FIND the limit!!

- anonymous

FIND the limit!!

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- anonymous

|dw:1343661876978:dw|

- anonymous

Ah! This is one best though of visually, let me make you a graph:

- anonymous

ok

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## More answers

- ParthKohli

If you find the function continuous, then you may just plug 3 for \(x\) by the way.

- ParthKohli

Let's see how the graph is..

- anonymous

Ok. If I plug in 3, I get 3 sqrt(0)

- ParthKohli

Don't do that now.

- anonymous

What you need are numbers slightly less than 3, like 2.9999999999999

- ParthKohli

Looks like we can plug in values less than \(3\).

- anonymous

Ok

- ParthKohli

Because it is a left handed limit, we may plug numbers like agentx5 said :)

- anonymous

That - sign above the limit means "numbers from the left hand side limit" or the number slightly less than 3 (but as close as you can get)

- anonymous

ok! can you show how I would solve it

- anonymous

Ok i understand that

- anonymous

About your graph, notice what happens to the function for x > 3

- anonymous

So how would I solve the limit?

- ParthKohli

By plugging numbers slightly less than 3.

- anonymous

@telliott99 , I know... look at the notation for imaginary and real...

- anonymous

Just saying the graph is not correct. It doesn't have a hole in it. And do what @ParthKohli says

- anonymous

2.99(9-2.99^2)

- ParthKohli

\[ \begin{array}{l|r} x & f(x) \\ \hline 2.5 & \\ 2.9 \\ 2.999 \\ 2.99999\end{array} \] Fill the f(x)'s.

- anonymous

for 2.5, f(x) would be 4.145

- ParthKohli

Find them for all.

- anonymous

And and as you get closer and closer to 2.999999999999? Every closer to 3 from the "just under" side and you'll approach some limit.

- anonymous

Ok can you help find the limit now? Like I understand how to find that, i just dont haeve time to find them all

- ParthKohli

Calculator, Schmidt.

- anonymous

so agentx5, I should just use 2.999999 to find the limit?

- anonymous

Or if you prefer, 2.99999999999999999999999999999999999999999999999999999999999999999999999999999999999999999999999999999999999999999999999...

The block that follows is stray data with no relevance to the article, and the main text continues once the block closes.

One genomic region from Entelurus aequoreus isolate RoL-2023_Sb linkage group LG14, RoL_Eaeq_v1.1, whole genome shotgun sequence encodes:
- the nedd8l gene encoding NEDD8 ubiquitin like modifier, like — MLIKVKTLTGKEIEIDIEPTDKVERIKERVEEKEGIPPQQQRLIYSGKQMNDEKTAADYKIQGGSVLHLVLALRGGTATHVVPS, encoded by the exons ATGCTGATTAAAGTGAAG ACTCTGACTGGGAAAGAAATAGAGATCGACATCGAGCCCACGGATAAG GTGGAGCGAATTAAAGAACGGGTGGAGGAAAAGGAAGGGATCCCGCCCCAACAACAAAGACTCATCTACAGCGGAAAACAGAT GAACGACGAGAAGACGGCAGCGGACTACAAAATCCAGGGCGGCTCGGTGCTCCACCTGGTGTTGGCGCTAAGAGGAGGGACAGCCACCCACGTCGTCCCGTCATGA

Get the point? :P

- anonymous

I got 7.3484

- ParthKohli

Just not 3.

- ParthKohli

Looks like its getting closer to 7.5, but let's see it for more values.

- anonymous

Ok! I think its going to be 7.5

- ParthKohli

Are you sure? Try for 2.9999999 and 2.999999999999999.
So on.

- anonymous

I just tried for that

- anonymous

can someone tell me if im right

- ParthKohli

I am too lazy to do so :/

- anonymous

come onnn lol

- anonymous

plz! i really need your help..

- ParthKohli

All right :) let me check it out on Wolfram.

- anonymous

OK

- ParthKohli

@agentx5 Where is the graph?

- anonymous

Here's the algebra trick, you need to find what y would be when x=3. You can't do this normally but...
\(x\sqrt{(3+x)(3-x)}\) , For what solutions does y = 0? Well, 0, +3 and -3. So... ;-)
Replacing with a better graph (more accurate, real #'s only):
|dw:1343662913297:dw|

- anonymous

ok thx @agentx5 so what would the limit be for this probb?

- ParthKohli

I was actually surprised how I was plugging values and getting it approaching something else. Hence, I asked.

- ParthKohli

The limit was getting smaller and smaller. ;)

- ParthKohli

You may find from the graph, actually.|dw:1343663313029:dw|

- ParthKohli

What is \(y\) approaching in the graph? ^

- anonymous

With the limit shown...
|dw:1343663226621:dw|

- anonymous

like 2 or 3 right?

- anonymous

I actually had my imaginary lines going the wrong way @telliott99 and the circles were too high in the original sketch (they're on the x-axis), I stand corrected. Although I'm not sure that's what you meant. ;-)

- anonymous

Guys do you know the actual limit?

- anonymous

Yes.

- anonymous

And I'm trying to help you learn visually what's going on so you're not lost here

- anonymous

Yeah I do see it visually,

- anonymous

is the limit around 2 or 3

- anonymous

wait it looks around 0

- anonymous

\[\lim_{x \rightarrow 3^-}\] What is the output of the function approaching? The input gets closer to 3 from the "slightly less" side.

- anonymous

as 3 approaches 3 from the left, the y value is 0, right?

- anonymous

sorry i meant, as x approaches 3

- anonymous

Or using the analytical method, as you plug in larger and larger 2.9999999999999999...'s you get smaller and smaller numbers. Infinitesimally small. To the point gets damned close to zero. Thus the limit is zero, correct.

- anonymous

ok so the limit for this function is 0? :D

- anonymous

The reason you can't just substitute 3 in place of x, officially is because you might have one like this:
\[\lim_{x \rightarrow 1} = \frac{1}{1-x}\]
Look what happens if you plug in 1?

- anonymous

But, limit is 0 right? and yes the ddenominator bneomes 0.. not possible

- anonymous

In this case your left and your right hand limits are going in opposite directions, and the limit doesn't exist.
|dw:1343663845294:dw|
And yes, twice to the above post. :-)

- anonymous

wait so the limit is DNE? or zero!?!

- anonymous

For your original problem, Zero.
For the one I just asked you, trying to get you to learn, Does Not Exist.

- anonymous

You will see DNE problems, I can guarantee you.

- anonymous

Oh yeah, I know!:)

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